Scams abound on the internet, and scammers usually send email to small hotels, bed and breakfasts, and other small businesses
The scammer’s goal is to get the hotel owner to send money to the scammer. Scammers will make a reservation, and request to overpay it with either a credit card or forged check. They’ll claim that the check was already made out by a vendor or partner of theirs, and they don’t wish to cancel it. The scammer will request the balance sent somewhere, usually by Western Union. Scammers are very creative and there can be many variations to this scam.
How does it work?
The scammer will book a room and claim to have no credit card. They will ask to send a bank draft, certified check, or money order to pay for the room in advance. When the check arrives it will be for an amount greater than the value of the stay. The scammer will then request the balance sent to a third party (i.e. a car rental agency) or returned to the scammer.
Since the funds are drawn on a foreign bank it may take up to three months to learn that it is fraudulent. The B&B or hotel owner is now short the amount of the check or wire they sent to the scammer. They probably also lost bookings since they held a room for a guest that was never to arrive. If the scammer paid by a credit card it is surely to be disputed by the actual card owner.
Signs of a Scammer
Overseas/International: Typically the scammer will be overseas or out of country. They know authorities rarely pursue this kind of international crime.
Urgent: Often the scammer will be acting in an urgent manner and making bookings with short notice.
Long stays or lots of rooms: They will also want long stays and a lot of rooms, in order to make the booking charge very high. The scammer will also be very vague about the actual number of guest.
No rate resistance: Scammers will not care about the rate offered.
No interest in location: They don’t care about your location, they will express little or no interest in area attractions, etc. In fact, it may often be questionable why a traveler from their origin or country will want to travel to a location like yours.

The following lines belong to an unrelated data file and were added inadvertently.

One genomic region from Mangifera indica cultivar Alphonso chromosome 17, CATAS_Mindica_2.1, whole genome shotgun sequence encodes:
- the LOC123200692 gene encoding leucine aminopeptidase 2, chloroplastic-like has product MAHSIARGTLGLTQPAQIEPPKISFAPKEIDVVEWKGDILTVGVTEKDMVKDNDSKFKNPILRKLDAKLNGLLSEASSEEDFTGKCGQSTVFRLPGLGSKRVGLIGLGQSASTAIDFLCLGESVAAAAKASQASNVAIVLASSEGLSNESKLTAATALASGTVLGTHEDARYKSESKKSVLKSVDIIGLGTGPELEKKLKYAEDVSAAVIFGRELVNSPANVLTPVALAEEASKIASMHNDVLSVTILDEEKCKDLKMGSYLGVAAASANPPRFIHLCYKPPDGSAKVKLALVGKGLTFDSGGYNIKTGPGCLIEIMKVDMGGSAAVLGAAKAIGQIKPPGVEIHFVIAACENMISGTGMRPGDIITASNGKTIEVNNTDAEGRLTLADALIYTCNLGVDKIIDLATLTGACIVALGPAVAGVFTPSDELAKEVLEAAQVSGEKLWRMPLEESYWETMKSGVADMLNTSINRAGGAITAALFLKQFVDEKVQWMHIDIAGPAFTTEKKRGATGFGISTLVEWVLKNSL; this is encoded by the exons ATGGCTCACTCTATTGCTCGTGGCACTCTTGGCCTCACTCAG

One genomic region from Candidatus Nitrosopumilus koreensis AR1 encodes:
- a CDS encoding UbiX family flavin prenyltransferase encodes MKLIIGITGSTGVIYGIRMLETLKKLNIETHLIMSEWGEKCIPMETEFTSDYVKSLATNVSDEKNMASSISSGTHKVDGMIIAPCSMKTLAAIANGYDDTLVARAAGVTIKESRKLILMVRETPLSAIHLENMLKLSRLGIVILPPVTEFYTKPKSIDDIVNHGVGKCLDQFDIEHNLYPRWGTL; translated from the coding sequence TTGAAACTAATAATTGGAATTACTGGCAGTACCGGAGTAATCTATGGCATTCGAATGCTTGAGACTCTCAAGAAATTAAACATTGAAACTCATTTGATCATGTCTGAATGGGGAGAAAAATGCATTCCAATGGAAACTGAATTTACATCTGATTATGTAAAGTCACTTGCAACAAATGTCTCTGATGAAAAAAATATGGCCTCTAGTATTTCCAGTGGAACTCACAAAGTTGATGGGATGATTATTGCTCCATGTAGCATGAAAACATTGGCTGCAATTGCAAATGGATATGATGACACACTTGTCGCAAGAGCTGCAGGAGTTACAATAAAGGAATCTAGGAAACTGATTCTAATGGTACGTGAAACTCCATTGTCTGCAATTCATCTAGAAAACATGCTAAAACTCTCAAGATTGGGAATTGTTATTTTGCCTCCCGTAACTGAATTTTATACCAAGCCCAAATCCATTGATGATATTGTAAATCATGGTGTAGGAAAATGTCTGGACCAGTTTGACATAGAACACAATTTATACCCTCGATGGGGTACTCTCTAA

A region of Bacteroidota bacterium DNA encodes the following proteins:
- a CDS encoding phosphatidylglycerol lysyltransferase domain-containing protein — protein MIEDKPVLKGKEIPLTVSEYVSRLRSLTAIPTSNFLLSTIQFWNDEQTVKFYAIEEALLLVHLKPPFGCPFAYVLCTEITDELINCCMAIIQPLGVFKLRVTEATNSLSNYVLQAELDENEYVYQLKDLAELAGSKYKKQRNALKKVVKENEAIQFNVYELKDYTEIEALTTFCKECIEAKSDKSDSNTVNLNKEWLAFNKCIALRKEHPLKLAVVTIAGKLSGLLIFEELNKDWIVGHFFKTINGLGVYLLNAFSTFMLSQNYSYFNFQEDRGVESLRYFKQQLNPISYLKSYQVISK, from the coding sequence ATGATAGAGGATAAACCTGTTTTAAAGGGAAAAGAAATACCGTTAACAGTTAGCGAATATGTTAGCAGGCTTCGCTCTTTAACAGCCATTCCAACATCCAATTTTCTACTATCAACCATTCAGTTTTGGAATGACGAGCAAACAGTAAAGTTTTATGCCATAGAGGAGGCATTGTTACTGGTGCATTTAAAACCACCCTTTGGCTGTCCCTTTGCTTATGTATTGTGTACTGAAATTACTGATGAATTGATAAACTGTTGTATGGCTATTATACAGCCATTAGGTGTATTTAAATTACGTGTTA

Will not address your property by name in the first e-mail: The first e-mail you receive will likely not address you specifically. This is because it will be a general email sent in mass to many properties including yours.
Strange grammar, spelling, and choice of words: The scammer’s grammar, spelling and use of punctuation will be unusual. Often the scammer will present themselves as a doctor. Another frequent ploy is that they indicate they are from a religious organization, are holding meetings in your country, and make specific reference to their “delegates” or “delegation” coming to your country.
Free e-mail account: Often the e-mail will come from a free email service like Yahoo or Hotmail. Legitimate travel agents or businesses rarely use free email accounts.
Send money: They want you to send them cash, usually by wire, and quick.
If you get one of these emails or letters, remember that if it is too good to be true, it probably is. If you feel the booking is legitimate, insist on a deposit by bank transfer or credit card and insist that the balance be paid in person. Whatever happens, do not send them any funds, regardless of what form.